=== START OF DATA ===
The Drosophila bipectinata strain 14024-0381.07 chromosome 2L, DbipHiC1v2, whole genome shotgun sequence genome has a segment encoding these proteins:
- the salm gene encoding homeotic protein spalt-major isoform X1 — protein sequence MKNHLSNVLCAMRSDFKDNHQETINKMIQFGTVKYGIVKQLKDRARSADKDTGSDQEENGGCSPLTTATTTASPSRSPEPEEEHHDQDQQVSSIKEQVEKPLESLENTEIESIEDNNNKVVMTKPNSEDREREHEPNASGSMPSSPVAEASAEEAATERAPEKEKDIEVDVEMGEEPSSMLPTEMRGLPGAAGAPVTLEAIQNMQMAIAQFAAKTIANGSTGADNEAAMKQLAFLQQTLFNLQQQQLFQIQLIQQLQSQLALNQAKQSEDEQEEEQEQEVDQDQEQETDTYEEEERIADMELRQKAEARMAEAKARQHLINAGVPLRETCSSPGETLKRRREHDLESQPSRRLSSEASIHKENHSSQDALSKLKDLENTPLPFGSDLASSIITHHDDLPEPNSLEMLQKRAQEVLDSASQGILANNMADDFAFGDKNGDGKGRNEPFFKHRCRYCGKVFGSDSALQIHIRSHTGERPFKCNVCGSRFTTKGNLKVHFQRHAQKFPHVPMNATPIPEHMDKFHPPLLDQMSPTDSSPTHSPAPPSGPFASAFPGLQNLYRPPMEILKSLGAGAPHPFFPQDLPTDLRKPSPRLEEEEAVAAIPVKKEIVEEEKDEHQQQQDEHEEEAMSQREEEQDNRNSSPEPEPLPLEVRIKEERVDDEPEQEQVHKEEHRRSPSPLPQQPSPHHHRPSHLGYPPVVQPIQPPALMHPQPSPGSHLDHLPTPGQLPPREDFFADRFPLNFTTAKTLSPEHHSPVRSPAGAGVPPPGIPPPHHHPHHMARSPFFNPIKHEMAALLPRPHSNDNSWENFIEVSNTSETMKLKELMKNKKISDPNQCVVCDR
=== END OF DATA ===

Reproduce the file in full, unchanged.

The Drosophila bipectinata strain 14024-0381.07 chromosome 2L, DbipHiC1v2, whole genome shotgun sequence genome has a segment encoding these proteins:
- the salm gene encoding homeotic protein spalt-major isoform X1 — protein sequence MKNHLSNVLCAMRSDFKDNHQETINKMIQFGTVKYGIVKQLKDRARSADKDTGSDQEENGGCSPLTTATTTASPSRSPEPEEEHHDQDQQVSSIKEQVEKPLESLENTEIESIEDNNNKVVMTKPNSEDREREHEPNASGSMPSSPVAEASAEEAATERAPEKEKDIEVDVEMGEEPSSMLPTEMRGLPGAAGAPVTLEAIQNMQMAIAQFAAKTIANGSTGADNEAAMKQLAFLQQTLFNLQQQQLFQIQLIQQLQSQLALNQAKQSEDEQEEEQEQEVDQDQEQETDTYEEEERIADMELRQKAEARMAEAKARQHLINAGVPLRETCSSPGETLKRRREHDLESQPSRRLSSEASIHKENHSSQDALSKLKDLENTPLPFGSDLASSIITHHDDLPEPNSLEMLQKRAQEVLDSASQGILANNMADDFAFGDKNGDGKGRNEPFFKHRCRYCGKVFGSDSALQIHIRSHTGERPFKCNVCGSRFTTKGNLKVHFQRHAQKFPHVPMNATPIPEHMDKFHPPLLDQMSPTDSSPTHSPAPPSGPFASAFPGLQNLYRPPMEILKSLGAGAPHPFFPQDLPTDLRKPSPRLEEEEAVAAIPVKKEIVEEEKDEHQQQQDEHEEEAMSQREEEQDNRNSSPEPEPLPLEVRIKEERVDDEPEQEQVHKEEHRRSPSPLPQQPSPHHHRPSHLGYPPVVQPIQPPALMHPQPSPGSHLDHLPTPGQLPPREDFFADRFPLNFTTAKTLSPEHHSPVRSPAGAGVPPPGIPPPHHHPHHMARSPFFNPIKHEMAALLPRPHSNDNSWENFIEVSNTSETMKLKELMKNKKISDPNQCVVCDR